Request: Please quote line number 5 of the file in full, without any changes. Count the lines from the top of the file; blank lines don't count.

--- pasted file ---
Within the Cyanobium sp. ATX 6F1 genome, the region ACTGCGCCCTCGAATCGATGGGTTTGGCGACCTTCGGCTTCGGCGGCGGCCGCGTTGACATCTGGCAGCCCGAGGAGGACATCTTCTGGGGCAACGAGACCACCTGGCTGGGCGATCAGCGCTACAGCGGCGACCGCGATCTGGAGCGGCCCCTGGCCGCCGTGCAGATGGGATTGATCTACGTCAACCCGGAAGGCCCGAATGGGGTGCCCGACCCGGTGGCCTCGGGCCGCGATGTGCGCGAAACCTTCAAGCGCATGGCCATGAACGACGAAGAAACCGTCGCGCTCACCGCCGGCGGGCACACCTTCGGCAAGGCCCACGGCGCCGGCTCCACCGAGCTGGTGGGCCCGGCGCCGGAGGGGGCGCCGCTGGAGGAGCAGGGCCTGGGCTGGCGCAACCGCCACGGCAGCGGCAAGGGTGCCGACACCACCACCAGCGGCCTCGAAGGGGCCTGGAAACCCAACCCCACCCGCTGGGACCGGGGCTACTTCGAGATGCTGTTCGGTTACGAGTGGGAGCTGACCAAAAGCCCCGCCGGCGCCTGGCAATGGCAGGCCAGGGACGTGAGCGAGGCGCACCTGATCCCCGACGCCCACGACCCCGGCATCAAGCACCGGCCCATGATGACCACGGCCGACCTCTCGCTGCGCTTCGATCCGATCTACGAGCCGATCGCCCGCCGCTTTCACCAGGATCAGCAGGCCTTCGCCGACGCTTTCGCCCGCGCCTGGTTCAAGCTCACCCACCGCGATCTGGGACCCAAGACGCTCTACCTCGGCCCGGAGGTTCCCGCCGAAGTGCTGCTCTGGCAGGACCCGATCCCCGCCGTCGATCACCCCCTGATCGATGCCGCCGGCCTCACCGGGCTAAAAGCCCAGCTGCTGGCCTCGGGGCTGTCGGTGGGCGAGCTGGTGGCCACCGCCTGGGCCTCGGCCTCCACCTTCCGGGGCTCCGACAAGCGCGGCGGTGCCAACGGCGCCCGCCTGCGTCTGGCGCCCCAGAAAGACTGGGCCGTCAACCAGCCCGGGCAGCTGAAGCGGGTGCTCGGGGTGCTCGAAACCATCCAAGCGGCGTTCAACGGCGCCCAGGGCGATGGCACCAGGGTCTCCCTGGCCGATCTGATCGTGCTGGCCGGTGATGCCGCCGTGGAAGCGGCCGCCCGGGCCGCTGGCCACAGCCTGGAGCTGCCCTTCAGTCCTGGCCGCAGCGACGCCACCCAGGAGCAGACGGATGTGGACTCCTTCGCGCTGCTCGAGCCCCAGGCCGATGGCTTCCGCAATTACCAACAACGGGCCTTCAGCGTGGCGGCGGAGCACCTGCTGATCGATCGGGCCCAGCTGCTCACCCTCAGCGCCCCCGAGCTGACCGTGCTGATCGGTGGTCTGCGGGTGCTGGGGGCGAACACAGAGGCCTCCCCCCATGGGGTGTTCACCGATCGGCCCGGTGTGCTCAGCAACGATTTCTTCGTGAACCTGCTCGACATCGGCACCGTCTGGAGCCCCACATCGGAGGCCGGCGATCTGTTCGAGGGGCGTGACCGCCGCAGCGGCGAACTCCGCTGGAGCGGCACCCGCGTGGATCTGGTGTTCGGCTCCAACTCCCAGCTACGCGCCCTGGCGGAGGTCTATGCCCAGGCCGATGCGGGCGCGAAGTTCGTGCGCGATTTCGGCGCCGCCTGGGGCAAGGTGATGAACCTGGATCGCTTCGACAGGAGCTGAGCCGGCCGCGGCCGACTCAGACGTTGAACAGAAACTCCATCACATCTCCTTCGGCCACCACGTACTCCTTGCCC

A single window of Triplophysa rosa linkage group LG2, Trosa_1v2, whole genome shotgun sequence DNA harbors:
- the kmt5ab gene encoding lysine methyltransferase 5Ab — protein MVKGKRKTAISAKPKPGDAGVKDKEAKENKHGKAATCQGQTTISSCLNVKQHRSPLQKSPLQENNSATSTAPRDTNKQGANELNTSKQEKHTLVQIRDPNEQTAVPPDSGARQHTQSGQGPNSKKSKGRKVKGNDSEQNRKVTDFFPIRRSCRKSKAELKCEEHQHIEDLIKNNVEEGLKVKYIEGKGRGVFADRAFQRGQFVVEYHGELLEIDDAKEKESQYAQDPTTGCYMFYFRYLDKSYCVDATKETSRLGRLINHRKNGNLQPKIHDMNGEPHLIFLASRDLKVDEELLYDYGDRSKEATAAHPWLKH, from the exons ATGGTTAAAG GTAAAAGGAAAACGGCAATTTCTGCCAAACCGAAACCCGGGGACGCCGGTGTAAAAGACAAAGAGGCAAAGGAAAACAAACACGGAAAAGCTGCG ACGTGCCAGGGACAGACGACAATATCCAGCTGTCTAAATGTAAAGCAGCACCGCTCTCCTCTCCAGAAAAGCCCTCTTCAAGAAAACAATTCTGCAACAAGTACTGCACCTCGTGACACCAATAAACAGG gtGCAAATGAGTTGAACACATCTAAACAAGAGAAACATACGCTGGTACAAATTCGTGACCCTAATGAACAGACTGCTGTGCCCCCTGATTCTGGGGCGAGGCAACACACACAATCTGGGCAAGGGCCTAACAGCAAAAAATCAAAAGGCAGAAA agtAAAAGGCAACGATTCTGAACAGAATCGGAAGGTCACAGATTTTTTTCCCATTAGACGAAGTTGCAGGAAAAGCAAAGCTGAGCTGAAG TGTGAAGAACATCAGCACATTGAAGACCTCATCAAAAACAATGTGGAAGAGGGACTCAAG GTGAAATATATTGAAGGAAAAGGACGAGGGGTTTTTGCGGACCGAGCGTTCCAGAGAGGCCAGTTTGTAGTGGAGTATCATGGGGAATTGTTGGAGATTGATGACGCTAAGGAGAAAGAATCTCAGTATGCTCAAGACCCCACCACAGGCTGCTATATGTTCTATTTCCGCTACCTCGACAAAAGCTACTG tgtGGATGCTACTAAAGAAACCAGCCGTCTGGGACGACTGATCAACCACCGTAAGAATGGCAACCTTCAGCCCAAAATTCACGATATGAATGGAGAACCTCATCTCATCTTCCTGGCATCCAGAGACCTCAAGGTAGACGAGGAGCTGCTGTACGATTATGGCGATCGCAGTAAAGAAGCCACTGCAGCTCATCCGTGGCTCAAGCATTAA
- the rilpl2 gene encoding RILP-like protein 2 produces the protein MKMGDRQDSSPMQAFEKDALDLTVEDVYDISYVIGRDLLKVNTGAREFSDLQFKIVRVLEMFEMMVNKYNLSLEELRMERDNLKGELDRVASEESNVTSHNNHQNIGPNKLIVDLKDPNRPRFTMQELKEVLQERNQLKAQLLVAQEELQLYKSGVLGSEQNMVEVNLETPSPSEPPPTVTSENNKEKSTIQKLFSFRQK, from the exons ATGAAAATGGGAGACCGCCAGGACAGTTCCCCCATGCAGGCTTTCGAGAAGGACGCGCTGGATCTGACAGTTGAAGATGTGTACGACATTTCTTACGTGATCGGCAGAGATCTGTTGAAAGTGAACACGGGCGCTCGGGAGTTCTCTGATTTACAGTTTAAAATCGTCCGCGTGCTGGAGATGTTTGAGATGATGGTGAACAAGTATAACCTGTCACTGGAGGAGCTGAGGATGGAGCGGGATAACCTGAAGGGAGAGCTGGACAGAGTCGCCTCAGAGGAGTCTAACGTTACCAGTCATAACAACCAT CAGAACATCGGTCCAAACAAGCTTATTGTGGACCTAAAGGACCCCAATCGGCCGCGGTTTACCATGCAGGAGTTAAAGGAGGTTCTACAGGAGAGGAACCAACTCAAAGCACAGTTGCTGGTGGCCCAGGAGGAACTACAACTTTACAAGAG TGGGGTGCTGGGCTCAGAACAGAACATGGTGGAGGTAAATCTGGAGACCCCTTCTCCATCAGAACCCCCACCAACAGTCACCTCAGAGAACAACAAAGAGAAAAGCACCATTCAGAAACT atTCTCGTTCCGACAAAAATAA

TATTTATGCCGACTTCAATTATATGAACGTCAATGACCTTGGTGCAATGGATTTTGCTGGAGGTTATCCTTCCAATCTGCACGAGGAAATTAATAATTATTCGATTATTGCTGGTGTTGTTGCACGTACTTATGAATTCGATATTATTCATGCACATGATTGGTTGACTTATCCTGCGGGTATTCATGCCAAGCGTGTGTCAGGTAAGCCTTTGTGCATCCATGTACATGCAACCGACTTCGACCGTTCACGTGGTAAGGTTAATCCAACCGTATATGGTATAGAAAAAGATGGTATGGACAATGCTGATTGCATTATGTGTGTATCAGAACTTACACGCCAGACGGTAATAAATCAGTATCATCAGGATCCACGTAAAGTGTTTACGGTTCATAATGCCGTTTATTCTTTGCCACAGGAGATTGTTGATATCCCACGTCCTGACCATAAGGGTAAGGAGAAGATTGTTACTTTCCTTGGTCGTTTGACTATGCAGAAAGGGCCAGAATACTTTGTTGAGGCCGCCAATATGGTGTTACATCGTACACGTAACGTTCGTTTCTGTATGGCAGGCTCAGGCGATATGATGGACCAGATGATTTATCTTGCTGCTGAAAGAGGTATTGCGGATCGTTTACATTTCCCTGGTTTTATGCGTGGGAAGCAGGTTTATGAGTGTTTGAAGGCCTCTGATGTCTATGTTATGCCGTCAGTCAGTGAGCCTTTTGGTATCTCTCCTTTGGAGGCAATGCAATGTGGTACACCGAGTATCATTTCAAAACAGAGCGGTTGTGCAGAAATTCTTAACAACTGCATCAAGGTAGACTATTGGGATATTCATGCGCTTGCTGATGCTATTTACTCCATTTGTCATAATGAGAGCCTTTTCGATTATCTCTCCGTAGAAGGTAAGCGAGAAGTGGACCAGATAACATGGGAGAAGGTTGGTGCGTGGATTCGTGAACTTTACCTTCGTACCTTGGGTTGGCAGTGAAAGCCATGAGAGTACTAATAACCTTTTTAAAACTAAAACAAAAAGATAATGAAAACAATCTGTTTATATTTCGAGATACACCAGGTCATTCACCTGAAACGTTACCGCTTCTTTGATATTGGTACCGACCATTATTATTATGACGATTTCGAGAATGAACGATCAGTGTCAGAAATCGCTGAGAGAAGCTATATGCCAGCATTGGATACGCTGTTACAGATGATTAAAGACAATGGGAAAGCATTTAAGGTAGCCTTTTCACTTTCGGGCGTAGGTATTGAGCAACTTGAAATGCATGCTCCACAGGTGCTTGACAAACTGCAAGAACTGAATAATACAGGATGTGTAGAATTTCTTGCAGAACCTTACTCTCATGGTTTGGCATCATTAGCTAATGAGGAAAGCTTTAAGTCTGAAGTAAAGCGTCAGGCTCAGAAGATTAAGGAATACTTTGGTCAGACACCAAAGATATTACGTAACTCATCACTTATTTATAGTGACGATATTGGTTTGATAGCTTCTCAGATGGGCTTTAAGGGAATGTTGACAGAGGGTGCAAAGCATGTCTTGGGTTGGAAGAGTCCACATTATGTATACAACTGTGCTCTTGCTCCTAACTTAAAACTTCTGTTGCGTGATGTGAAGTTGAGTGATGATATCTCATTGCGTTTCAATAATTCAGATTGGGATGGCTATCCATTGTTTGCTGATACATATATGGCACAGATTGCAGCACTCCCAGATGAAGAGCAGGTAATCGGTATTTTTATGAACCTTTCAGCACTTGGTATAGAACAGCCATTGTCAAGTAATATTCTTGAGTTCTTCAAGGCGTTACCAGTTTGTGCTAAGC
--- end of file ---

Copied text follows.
TATTTATGCCGACTTCAATTATATGAACGTCAATGACCTTGGTGCAATGGATTTTGCTGGAGGTTATCCTTCCAATCTGCACGAGGAAATTAATAATTATTCGATTATTGCTGGTGTTGTTGCACGTACTTATGAATTCGATATTATTCATGCACATGATTGGTTGACTTATCCTGCGGGTATTCATGCCAAGCGTGTGTCAGGTAAGCCTTTGTGCATCCATGTACATGCAACCGACTTCGACCGTTCACGTGGTAAGGTTAATCCAACCGTATATGGTATAGAAAAAGATGGTATGGACAATGCTGATTGCATTATGTGTGTATCAGAACTTACACGCCAGACGGTAATAAATCAGTATCATCAGGATCCACGTAAAGTGTTTACGGTTCATAATGCCGTTTATTCTTTGCCACAGGAGATTGTTGATATCCCACGTCCTGACCATAAGGGTAAGGAGAAGATTGTTACTTTCCTTGGTCGTTTGACTATGCAGAAAGGGCCAGAATACTTTGTTGAGGCCGCCAATATGGTGTTACATCGTACACGTAACGTTCGTTTCTGTATGGCAGGCTCAGGCGATATGATGGACCAGATGATTTATCTTGCTGCTGAAAGAGGTATTGCGGATCGTTTACATTTCCCTGGTTTTATGCGTGGGAAGCAGGTTTATGAGTGTTTGAAGGCCTCTGATGTCTATGTTATGCCGTCAGTCAGTGAGCCTTTTGGTATCTCTCCTTTGGAGGCAATGCAATGTGGTACACCGAGTATCATTTCAAAACAGAGCGGTTGTGCAGAAATTCTTAACAACTGCATCAAGGTAGACTATTGGGATATTCATGCGCTTGCTGATGCTATTTACTCCATTTGTCATAATGAGAGCCTTTTCGATTATCTCTCCGTAGAAGGTAAGCGAGAAGTGGACCAGATAACATGGGAGAAGGTTGGTGCGTGGATTCGTGAACTTTACCTTCGTACCTTGGGTTGGCAGTGAAAGCCATGAGAGTACTAATAACCTTTTTAAAACTAAAACAAAAAGATAATGAAAACAATCTGTTTATATTTCGAGATACACCAGGTCATTCACCTGAAACGTTACCGCTTCTTTGATATTGGTACCGACCATTATTATTATGACGATTTCGAGAATGAACGATCAGTGTCAGAAATCGCTGAGAGAAGCTATATGCCAGCATTGGATACGCTGTTACAGATGATTAAAGACAATGGGAAAGCATTTAAGGTAGCCTTTTCACTTTCGGGCGTAGGTATTGAGCAACTTGAAATGCATGCTCCACAGGTGCTTGACAAACTGCAAGAACTGAATAATACAGGATGTGTAGAATTTCTTGCAGAACCTTACTCTCATGGTTTGGCATCATTAGCTAATGAGGAAAGCTTTAAGTCTGAAGTAAAGCGTCAGGCTCAGAAGATTAAGGAATACTTTGGTCAGACACCAAAGATATTACGTAACTCATCACTTATTTATAGTGACGATATTGGTTTGATAGCTTCTCAGATGGGCTTTAAGGGAATGTTGACAGAGGGTGCAAAGCATGTCTTGGGTTGGAAGAGTCCACATTATGTATACAACTGTGCTCTTGCTCCTAACTTAAAACTTCTGTTGCGTGATGTGAAGTTGAGTGATGATATCTCATTGCGTTTCAATAATTCAGATTGGGATGGCTATCCATTGTTTGCTGATACATATATGGCACAGATTGCAGCACTCCCAGATGAAGAGCAGGTAATCGGTATTTTTATGAACCTTTCAGCACTTGGTATAGAACAGCCATTGTCAAGTAATATTCTTGAGTTCTTCAAGGCGTTACCAGTTTGTGCTAAGC